For the second time this November, the Contemporary Poetry Festival aims to take place in Falmouth, Cornwall, on the weekend of the 11th-13th, following the success of the event in June, 2014. The event in itself originated as an initiative of the Falmouth Poetry Group, as well as the support of Arts Council England, Falmouth University and The Tanner Trust, all of whom aim to work together in order to provide a diverse range of contemporary poetry for eager attendants of the event.
The Falmouth Poetry Group which runs the event is nearing its 45th year in 2017 after its inauguration in 1972 by Peter Redgrove, and is consequently one of the oldest poetry groups in the country. In addition to the operation of the festival and other such major collaborative events, the foundation also aims to schedule regular readings as well as workshops which work with published poets in order to inspire and innovate their members, who endeavor to meet each month to share and develop each other’s poetry.
The other major contributor to the upkeep and running of the event is Falmouth University, which has been rated as the UK’s premier Arts University for three years running by the Sunday Times. In addition to offering a variety of courses, the university aims to provide leading and thought-provoking courses in English, journalism and creative writing, and seemingly endeavours to utilise events such as this as to offer exposure to fresh poets as well as praise those who are active in the contemporary field.
This year, the festival aims to provide a wide selection of events for poets and fans alike, spanning from Poetry Slam events to panels, readings and an open mic boat trip down the River Fal, at which poets may perform around the theme of ‘Voyage’. On the Saturday of the event, judge Alison Brackenbury also aims to announce the winners of the Open Poetry Competition, which aims to challenge Cornish Contemporary poets to write expressive and provoking poems surrounding the sea and Cornish life.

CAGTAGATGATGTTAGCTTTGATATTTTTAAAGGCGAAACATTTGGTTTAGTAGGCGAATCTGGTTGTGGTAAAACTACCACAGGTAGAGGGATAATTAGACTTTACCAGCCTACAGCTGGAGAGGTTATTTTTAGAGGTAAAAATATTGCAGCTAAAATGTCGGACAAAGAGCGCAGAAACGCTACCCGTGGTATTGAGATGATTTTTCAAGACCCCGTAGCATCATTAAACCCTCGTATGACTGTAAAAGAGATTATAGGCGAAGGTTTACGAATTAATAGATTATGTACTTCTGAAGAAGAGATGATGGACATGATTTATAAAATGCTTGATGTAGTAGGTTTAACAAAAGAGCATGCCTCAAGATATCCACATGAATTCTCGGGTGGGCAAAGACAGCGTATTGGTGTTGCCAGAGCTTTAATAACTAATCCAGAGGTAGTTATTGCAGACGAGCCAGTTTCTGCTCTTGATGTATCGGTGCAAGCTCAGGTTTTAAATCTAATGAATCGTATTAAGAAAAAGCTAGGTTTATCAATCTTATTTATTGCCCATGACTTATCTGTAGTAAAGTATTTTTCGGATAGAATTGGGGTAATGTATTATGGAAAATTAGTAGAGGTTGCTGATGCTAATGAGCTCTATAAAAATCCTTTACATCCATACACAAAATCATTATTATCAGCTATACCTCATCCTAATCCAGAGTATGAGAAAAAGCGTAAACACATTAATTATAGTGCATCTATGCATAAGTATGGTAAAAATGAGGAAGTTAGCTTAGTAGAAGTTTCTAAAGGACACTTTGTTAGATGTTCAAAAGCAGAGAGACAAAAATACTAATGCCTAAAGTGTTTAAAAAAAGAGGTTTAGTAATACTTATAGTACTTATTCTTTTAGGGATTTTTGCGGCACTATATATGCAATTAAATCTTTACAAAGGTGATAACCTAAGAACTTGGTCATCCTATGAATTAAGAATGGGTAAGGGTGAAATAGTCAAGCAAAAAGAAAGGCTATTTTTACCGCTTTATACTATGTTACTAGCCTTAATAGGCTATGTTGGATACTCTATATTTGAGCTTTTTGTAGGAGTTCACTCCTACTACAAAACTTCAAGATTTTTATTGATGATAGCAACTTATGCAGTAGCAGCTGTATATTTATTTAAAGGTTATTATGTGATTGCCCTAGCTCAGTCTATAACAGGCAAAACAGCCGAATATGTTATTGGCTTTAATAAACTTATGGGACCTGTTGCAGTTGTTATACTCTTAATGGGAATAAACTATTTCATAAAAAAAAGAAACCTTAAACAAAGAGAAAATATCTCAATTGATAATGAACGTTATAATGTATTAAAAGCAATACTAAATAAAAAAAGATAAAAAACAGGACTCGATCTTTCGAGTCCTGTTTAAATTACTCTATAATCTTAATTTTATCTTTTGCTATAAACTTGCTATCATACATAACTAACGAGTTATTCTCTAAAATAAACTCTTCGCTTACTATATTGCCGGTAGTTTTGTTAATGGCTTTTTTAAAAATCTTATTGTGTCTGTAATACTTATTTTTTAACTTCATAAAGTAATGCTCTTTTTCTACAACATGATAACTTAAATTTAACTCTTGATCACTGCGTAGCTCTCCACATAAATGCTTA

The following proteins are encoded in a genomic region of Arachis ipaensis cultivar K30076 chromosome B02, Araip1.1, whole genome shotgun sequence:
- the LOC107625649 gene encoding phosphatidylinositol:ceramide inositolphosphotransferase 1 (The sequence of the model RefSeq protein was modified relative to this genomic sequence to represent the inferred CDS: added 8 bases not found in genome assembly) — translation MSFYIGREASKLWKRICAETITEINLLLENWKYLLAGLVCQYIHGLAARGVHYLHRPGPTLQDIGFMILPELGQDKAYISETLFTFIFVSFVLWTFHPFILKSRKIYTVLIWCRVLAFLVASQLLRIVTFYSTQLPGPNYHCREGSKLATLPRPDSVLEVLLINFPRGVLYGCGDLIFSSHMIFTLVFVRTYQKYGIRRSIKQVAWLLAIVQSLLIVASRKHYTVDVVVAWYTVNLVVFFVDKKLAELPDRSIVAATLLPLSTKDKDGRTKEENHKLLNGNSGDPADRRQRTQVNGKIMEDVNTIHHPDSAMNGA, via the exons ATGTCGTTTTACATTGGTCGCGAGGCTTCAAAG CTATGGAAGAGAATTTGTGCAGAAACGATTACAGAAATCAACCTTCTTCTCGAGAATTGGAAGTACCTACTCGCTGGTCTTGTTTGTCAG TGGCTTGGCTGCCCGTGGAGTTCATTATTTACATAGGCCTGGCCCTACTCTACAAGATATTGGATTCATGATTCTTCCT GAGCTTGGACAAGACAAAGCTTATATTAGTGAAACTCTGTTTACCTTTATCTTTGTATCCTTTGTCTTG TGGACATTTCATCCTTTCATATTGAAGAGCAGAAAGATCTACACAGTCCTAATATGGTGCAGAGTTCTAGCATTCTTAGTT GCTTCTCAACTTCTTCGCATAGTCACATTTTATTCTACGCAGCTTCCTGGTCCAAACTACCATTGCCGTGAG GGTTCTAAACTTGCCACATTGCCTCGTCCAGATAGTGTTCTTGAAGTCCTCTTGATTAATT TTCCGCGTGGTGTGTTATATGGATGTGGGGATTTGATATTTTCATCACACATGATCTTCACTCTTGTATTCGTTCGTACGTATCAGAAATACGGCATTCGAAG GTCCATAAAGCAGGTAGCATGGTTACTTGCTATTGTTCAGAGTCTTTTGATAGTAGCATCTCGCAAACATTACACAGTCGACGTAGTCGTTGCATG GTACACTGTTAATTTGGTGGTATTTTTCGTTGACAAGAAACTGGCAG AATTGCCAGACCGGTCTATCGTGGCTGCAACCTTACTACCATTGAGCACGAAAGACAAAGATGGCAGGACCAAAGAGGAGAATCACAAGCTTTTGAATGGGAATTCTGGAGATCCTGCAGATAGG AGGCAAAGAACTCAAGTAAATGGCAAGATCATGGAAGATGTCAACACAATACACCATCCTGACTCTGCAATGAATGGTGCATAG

Whilst Cornwall may be known for its variety of water sports, there may also be a plethora of further attractions available for the avid traveller as the seasons begin to change, ranging from the historic to the contemporary. Tourists may choose to experience 450 years of history at Henry VIII’s southern stronghold, the Pendennis Castle, which later served as a secret base in WWII for the English forces. Alternatively, visitors may explore the Fox Rosehill Garden and its exotic variety of flora, or the National Maritime Museum, where they may travel through a history of oceanic exploration from the Vikings to the ships of today, or even immerse themselves under the sea without touching a drop of water.
Even in the winter, the sea may be within bounds, as some companies endeavor to continue their events and tours on shorter trips. One example of this may be the AK Wildlife Cruises, which aim to run throughout the entirety of the year and explore the native Cornish wildlife, particularly the peregrine falcon nests, dolphins and Fin Wales. Travellers may even have the chance to spot a passing pod of orcas, if luck looks kindly on them!
Whichever attraction pulls travellers to Cornwall this winter, it appears as though the region is permeated with year-round opportunities for artists and laymen alike. With the resurgence of the Contemporary Poetry festival this year, travellers may discover a new lens through which to view the southern regions, and perhaps even the rest of the world in which we live.
How may society continue to use art and self-expression in order to travel and grow?